Wednesday, December 30, 2020

We Stores, more is more.

We stores simply asks "don't you miss it?" with a Benjamin Franklin popping up from behind the torn grey design (which could have used of a bit more visibility on a billboard). But still, the ad does catch the attention, my issue is that sadly it took me forever to understand the logo behind the ad (We Stores), of course there are a billion phone numbers (OK fine, 5 numbers). Also note that they charge you the Dollar 1500 LBP (with now the Dollar soaring at more than 8000!), and in the end there's the "Open an online portal and sell your products internationally). Yes, pity, too many things happening in an ad one needs to literally stop to understand (though obviously it could have gone more minimalist!).

Securite Assurance, or the never-ending Beirut explosion saga

Securite Assurance is "covering damages from the Beirut blast - because we're here for real" and then in much small font "terms of initiative apply" - because of course, there is always a smaller font! Still, whereas the world has passed on to new crises, Beirut is still reeling from the effect of the August 4th blast. Also, the image above of the house whose ceiling was lavishly decorated but which has basically bore the brunt of the explosion only testifies to what there is on the ground. That this ad comes right bang on Christmas/New Year's week only joins other such ads (I already spoke about this prior here and here). With too many problems Lebanese are drowning in, even those affected by the blast might shrug at the sight of such an ad.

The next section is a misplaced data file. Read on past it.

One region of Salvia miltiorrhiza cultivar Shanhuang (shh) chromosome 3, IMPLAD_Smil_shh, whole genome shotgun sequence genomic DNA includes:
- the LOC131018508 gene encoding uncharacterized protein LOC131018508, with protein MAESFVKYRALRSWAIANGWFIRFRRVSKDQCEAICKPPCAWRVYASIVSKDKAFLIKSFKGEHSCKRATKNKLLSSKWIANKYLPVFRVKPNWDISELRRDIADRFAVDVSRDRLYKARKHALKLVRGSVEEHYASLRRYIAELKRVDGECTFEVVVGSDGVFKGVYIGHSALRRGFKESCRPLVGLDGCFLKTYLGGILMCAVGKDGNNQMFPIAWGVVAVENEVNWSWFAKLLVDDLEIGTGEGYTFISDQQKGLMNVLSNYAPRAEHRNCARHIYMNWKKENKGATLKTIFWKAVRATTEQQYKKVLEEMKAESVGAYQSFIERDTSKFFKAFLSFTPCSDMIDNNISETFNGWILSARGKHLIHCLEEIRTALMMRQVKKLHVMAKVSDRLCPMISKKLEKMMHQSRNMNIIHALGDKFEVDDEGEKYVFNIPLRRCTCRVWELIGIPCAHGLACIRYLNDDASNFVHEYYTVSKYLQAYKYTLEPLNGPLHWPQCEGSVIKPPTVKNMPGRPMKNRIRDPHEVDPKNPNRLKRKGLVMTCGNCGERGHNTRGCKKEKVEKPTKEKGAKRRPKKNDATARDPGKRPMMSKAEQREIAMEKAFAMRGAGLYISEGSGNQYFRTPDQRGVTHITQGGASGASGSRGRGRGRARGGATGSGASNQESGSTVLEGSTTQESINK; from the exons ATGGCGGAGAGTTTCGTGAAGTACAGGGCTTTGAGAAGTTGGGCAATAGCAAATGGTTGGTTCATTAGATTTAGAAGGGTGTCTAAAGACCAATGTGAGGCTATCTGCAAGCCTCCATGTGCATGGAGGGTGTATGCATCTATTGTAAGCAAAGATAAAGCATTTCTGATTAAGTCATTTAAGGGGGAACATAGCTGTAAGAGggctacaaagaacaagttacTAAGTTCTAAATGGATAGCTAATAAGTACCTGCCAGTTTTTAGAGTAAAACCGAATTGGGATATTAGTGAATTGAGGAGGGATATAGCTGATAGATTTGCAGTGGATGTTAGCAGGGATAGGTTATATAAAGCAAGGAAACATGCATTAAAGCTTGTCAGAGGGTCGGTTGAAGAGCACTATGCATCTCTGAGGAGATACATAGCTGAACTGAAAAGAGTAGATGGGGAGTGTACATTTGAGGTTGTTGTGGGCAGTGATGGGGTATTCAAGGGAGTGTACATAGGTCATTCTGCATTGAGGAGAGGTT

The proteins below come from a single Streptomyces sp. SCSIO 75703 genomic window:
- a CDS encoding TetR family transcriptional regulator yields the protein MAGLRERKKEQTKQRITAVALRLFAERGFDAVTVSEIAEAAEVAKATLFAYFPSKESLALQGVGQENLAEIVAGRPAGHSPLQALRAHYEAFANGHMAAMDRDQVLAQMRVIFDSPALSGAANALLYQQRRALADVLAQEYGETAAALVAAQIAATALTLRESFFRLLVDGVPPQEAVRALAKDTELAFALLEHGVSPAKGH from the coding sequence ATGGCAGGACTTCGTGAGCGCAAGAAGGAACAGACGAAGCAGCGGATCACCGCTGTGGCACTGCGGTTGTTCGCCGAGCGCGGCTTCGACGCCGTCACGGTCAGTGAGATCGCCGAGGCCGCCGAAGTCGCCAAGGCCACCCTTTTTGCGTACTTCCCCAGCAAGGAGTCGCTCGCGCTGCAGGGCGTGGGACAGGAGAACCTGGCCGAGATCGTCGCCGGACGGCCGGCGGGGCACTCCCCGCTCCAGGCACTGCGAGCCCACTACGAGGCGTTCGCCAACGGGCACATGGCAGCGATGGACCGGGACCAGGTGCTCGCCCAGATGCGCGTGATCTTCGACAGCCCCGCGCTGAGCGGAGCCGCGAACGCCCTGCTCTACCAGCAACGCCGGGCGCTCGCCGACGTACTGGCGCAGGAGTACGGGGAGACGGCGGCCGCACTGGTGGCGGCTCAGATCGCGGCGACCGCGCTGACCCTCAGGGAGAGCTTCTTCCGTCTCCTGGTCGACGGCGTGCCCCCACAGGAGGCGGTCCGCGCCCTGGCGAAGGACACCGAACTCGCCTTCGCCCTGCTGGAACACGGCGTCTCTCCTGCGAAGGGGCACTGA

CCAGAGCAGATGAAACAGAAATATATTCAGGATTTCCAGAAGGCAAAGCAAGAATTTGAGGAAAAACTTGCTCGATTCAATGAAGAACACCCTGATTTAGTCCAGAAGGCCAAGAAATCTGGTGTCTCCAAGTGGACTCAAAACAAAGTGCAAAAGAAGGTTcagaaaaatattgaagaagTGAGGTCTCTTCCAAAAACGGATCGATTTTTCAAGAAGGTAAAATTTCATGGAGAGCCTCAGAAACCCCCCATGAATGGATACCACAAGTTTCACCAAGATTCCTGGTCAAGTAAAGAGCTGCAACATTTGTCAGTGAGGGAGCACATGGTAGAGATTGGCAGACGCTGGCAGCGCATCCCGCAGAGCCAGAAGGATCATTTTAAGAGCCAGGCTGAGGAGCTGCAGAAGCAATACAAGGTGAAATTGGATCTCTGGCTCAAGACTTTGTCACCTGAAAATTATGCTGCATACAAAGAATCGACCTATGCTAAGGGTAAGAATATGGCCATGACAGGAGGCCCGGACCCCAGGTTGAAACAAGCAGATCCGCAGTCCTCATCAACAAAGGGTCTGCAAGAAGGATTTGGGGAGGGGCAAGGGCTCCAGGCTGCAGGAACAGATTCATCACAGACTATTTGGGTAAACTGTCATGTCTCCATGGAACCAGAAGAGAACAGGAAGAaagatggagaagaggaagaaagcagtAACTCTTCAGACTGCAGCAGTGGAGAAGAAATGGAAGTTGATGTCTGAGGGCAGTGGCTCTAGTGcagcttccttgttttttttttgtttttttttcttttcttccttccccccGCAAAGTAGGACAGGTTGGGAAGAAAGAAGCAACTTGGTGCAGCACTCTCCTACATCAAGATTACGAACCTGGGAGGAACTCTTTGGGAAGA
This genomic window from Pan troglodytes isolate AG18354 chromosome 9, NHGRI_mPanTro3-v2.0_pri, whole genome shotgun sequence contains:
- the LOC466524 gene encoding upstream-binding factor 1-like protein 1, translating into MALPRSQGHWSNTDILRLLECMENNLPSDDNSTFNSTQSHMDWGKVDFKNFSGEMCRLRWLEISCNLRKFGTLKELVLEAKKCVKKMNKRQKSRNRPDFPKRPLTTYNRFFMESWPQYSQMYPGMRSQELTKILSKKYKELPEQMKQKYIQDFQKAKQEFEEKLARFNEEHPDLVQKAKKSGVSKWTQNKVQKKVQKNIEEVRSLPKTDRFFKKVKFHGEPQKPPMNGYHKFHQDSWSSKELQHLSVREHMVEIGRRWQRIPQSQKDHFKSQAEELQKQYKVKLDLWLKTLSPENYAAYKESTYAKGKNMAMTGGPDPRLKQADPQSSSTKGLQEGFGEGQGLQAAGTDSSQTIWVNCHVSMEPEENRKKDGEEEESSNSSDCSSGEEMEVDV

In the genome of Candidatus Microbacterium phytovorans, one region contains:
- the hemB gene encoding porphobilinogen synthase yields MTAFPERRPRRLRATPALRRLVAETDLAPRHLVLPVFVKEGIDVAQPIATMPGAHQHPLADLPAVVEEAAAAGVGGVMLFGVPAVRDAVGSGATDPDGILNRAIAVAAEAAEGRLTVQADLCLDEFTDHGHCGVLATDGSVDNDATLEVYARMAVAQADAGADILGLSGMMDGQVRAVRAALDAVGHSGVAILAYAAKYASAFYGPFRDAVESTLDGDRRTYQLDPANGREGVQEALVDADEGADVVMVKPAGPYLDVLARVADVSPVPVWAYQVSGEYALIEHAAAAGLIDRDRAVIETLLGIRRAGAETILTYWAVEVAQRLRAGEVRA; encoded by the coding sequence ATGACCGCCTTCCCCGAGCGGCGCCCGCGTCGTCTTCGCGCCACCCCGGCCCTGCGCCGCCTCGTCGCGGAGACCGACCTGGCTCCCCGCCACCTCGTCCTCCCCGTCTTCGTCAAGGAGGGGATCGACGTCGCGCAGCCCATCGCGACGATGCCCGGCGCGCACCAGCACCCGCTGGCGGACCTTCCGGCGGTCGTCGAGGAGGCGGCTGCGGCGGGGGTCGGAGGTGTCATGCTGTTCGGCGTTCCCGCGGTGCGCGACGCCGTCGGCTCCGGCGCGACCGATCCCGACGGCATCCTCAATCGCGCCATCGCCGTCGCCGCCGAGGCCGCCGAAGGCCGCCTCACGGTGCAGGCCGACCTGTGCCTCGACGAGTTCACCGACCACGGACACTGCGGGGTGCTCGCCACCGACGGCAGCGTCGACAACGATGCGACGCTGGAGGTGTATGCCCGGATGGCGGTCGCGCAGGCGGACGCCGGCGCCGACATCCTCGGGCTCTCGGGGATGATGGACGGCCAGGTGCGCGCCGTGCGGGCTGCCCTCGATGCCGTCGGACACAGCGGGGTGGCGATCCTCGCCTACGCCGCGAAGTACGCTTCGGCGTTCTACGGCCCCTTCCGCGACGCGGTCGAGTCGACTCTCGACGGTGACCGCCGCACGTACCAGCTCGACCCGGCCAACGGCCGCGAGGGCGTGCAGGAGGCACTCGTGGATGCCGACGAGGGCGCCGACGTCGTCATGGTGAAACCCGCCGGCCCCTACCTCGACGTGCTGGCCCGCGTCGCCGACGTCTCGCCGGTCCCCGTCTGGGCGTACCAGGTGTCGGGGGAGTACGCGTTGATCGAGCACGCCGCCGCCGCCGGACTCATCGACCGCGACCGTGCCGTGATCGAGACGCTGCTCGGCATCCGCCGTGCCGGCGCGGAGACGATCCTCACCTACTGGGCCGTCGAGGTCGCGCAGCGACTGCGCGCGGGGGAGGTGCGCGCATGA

Tuesday, December 29, 2020

NYE ads: The lackluster end of a lackluster year